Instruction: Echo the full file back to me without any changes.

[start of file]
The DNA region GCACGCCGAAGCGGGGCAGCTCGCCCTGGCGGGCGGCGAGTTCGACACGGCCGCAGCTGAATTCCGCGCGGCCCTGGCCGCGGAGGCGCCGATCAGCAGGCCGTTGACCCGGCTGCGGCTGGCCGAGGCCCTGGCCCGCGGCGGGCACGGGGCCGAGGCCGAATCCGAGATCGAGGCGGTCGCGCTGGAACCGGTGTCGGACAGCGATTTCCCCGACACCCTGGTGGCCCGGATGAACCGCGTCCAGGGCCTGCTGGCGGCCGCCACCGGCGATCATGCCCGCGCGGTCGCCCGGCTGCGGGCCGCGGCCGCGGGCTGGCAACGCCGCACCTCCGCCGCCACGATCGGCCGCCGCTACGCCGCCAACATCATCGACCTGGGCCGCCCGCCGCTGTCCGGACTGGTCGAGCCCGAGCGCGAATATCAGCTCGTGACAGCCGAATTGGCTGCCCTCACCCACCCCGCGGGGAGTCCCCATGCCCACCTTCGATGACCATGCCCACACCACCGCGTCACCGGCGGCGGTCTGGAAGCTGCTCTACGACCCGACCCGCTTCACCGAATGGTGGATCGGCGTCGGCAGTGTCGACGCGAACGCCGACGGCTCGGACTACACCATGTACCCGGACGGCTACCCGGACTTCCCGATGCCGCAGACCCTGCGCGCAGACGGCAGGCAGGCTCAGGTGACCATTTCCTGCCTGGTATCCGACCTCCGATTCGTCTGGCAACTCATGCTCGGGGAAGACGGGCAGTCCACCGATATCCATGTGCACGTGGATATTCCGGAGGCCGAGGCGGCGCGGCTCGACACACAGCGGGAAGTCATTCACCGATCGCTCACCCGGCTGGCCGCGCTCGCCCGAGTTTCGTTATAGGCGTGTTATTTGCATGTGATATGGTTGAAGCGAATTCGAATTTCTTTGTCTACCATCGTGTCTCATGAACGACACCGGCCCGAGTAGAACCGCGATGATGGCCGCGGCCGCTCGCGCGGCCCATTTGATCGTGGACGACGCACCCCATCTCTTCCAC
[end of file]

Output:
The DNA region GCACGCCGAAGCGGGGCAGCTCGCCCTGGCGGGCGGCGAGTTCGACACGGCCGCAGCTGAATTCCGCGCGGCCCTGGCCGCGGAGGCGCCGATCAGCAGGCCGTTGACCCGGCTGCGGCTGGCCGAGGCCCTGGCCCGCGGCGGGCACGGGGCCGAGGCCGAATCCGAGATCGAGGCGGTCGCGCTGGAACCGGTGTCGGACAGCGATTTCCCCGACACCCTGGTGGCCCGGATGAACCGCGTCCAGGGCCTGCTGGCGGCCGCCACCGGCGATCATGCCCGCGCGGTCGCCCGGCTGCGGGCCGCGGCCGCGGGCTGGCAACGCCGCACCTCCGCCGCCACGATCGGCCGCCGCTACGCCGCCAACATCATCGACCTGGGCCGCCCGCCGCTGTCCGGACTGGTCGAGCCCGAGCGCGAATATCAGCTCGTGACAGCCGAATTGGCTGCCCTCACCCACCCCGCGGGGAGTCCCCATGCCCACCTTCGATGACCATGCCCACACCACCGCGTCACCGGCGGCGGTCTGGAAGCTGCTCTACGACCCGACCCGCTTCACCGAATGGTGGATCGGCGTCGGCAGTGTCGACGCGAACGCCGACGGCTCGGACTACACCATGTACCCGGACGGCTACCCGGACTTCCCGATGCCGCAGACCCTGCGCGCAGACGGCAGGCAGGCTCAGGTGACCATTTCCTGCCTGGTATCCGACCTCCGATTCGTCTGGCAACTCATGCTCGGGGAAGACGGGCAGTCCACCGATATCCATGTGCACGTGGATATTCCGGAGGCCGAGGCGGCGCGGCTCGACACACAGCGGGAAGTCATTCACCGATCGCTCACCCGGCTGGCCGCGCTCGCCCGAGTTTCGTTATAGGCGTGTTATTTGCATGTGATATGGTTGAAGCGAATTCGAATTTCTTTGTCTACCATCGTGTCTCATGAACGACACCGGCCCGAGTAGAACCGCGATGATGGCCGCGGCCGCTCGCGCGGCCCATTTGATCGTGGACGACGCACCCCATCTCTTCCAC